July 1966 saw the release of the follow-up single, "Lonely Summer," (Impact-1014). Coming once again from the pen of Edwin Starr, the song showcased a divine blend of satin-smooth soul and up-temp pop. Sadly, the record was hampered commercially by its ill-timed "late summer" appearances on the airwaves. Still, "Lonely Summer" caught on long enough to reach #25 in Detroit, and #72 nationally.
Hot on the heels of "Lonely Summer" came the release of the third single, "Happiness" (Impact-1015). Both WKNR and WXYZ in Detroit jumped on the disc instantly, with the song appearing on both surveys for the first time on September 5, 1966. By all accounts, the record had the ingredients to make it a quick smash. Unfortunately, "Happiness" fell short of expectations, stalling at #21 regionally and #78 in Billboard.
On September 17, 1966, the LP "Happiness Is the Shades of Blue" (Impact-101) hit the record store shelves. The album included the group's three previous ingles, along with a wonderful group-written ballad called "The Night." A September 1966 Billboard album review described the eleven-track offering as "A well-performed, sure-fire winner."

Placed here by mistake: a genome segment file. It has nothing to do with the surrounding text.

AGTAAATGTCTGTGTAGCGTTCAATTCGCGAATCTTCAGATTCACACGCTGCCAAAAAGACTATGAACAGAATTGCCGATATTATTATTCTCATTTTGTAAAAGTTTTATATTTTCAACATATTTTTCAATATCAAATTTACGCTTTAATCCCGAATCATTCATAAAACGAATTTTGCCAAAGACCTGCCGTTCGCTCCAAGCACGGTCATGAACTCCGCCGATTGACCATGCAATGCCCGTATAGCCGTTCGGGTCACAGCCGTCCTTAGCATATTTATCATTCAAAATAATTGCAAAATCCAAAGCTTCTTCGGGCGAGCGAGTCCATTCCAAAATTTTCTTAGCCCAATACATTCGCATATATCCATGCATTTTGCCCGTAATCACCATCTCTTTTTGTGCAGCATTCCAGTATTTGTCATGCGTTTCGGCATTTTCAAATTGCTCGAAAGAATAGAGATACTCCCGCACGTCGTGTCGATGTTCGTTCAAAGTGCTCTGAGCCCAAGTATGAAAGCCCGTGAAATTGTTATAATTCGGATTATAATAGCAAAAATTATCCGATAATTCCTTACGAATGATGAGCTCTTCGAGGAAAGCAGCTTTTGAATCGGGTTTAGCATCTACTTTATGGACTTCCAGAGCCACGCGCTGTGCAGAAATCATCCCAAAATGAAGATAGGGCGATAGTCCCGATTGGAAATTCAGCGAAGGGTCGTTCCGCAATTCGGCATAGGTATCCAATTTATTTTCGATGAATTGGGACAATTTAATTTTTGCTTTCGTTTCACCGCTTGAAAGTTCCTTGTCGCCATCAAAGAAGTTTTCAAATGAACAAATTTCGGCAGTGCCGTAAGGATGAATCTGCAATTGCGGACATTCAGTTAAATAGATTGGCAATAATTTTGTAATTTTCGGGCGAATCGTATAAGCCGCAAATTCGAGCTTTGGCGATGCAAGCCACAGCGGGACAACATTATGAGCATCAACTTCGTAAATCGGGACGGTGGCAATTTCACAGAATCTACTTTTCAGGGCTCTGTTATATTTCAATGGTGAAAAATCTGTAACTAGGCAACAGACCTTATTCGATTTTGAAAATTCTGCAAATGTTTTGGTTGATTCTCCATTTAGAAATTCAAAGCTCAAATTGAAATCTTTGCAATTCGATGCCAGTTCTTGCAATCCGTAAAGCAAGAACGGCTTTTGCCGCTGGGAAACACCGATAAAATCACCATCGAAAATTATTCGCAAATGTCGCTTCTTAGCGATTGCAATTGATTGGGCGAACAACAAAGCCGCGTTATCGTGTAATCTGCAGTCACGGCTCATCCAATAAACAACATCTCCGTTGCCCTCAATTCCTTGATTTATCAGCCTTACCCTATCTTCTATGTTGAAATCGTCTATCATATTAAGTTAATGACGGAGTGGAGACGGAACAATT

In 1967, the two final Shades of Blue singles, "How Do You Save A Dying Love" (Impact-1026) and "Penny Arcade" (Impact-1028) were issued. Neither record received any promotion, and both died a quick death. "We saw that Harry Balk wasn't doing anything for us anymore, and our contract with Impact was running out, so we walked away from the label," says Nick Marinelli.
The Shades of Blue concentrated on live performances through the end of the late sixties, but the end of the road was clearly in sight. Nick Marinelli explains: "Around 1969, the whole music scene started to change. Acid rock was becoming popular, and the four of us decided that we didn't want to get into that type of music. It was obvious that if we continued with our own sound, we'd end up starving, so in 1970, we called it quits."